In 2004 the Dover Area School District required that Intelligent Design be taught alongside evolution as a viable explanation for the diversity of life. 11 parents in the district sued the school district, launching the pivotal Kitzmiller v. Dover Area School District case.
During the landmark case it became abundantly clear early drafts of the central text to be used for Intelligent Design drew heavily from the creationist book “Biology and Origins”. Throughout the “new” book “Of Pandas and People” simply replaced the word “creation” with “design”, or “creationist” with “intelligent design proponent”. In one case this rampant search and replace editing created the now famous “cdesign proponentsists“. It seems clear from even this information that intelligent design is creationism in a lab coat.
Nevertheless, a new wave of believers have attached themselves to the scientific sounding “theory of intelligent design” and speak of “design”, “purpose”, and “complexity” without a understanding even the basics of the scientific process.
The very centre of science isn’t the complexity of the Large Hadron Collider, examining bacteria with a microscope, or studying the cosmos through a telescope. Science observes the natural world and proposes models which explain its behaviour. Proposed models should possess two characteristics; they should make predictions about the natural world, and be falsifiable. The first characteristic allows the model to be tested against the natural world for verification and accuracy, while the second provides a method by which the model could be proven wrong; since a model which cannot be wrong either makes no testable predictions or is impervious to refinement or debate.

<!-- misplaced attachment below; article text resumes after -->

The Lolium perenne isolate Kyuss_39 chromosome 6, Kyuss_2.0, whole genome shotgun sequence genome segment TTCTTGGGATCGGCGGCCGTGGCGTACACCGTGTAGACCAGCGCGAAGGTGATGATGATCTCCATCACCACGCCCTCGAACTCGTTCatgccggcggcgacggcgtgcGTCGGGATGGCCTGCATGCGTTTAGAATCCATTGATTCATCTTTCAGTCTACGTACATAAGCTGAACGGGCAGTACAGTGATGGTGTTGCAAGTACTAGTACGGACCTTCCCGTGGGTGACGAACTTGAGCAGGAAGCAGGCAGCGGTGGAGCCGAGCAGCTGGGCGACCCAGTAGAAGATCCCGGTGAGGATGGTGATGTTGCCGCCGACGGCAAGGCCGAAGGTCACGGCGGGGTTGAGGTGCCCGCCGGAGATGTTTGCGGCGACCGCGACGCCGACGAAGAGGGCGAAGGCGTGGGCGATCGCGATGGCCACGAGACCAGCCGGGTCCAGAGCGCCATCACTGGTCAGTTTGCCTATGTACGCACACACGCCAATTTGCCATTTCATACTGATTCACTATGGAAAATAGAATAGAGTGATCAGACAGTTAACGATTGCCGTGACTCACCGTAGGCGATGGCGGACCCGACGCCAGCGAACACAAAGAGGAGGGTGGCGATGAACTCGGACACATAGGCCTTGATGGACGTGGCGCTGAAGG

And so we come back to intelligent design. What predictions does it make? It seems to me that ID essentially says “things are complex therefore they were designed” or “things seem to have a purpose, therefore they do, and so they were designed for that purpose”.
The problem with asserting that complexity equates to design is that anything which exists (and therefore has attributes and properties) has some level of complexity. A thing which has no attribute or properties to be explained is not a thing at all – it is nothing. So there is simply no way to falsify intelligent design on tis front; no matter how simple something might be it can always be claimed to be the product of “design”.
But surely this is not what the faithful are honestly proposing? Perhaps I am being too harsh? There must be some level of complexity which requires a designer, and which below no designer is required? If this is the case, why can some things exist without a designer while other things cannot? Or put more pointedly, what *is* the level of complexity at which a designer is mandatory? 1 in 100? 1 in 1 million? Where is the line, and why is it there?
Moreover, how exactly do you measure “complexity”? What is the metric the pious are using to determine the probability of “design”? In their world *everything* is designed, so there is no point of contrast. There are no non-designed things to compare the designed things with; and when an hypothesis explains everything, it explains nothing. After all, it’s not much of a prediction to say everything *looks* designed without a method to determine if it’s actually the case.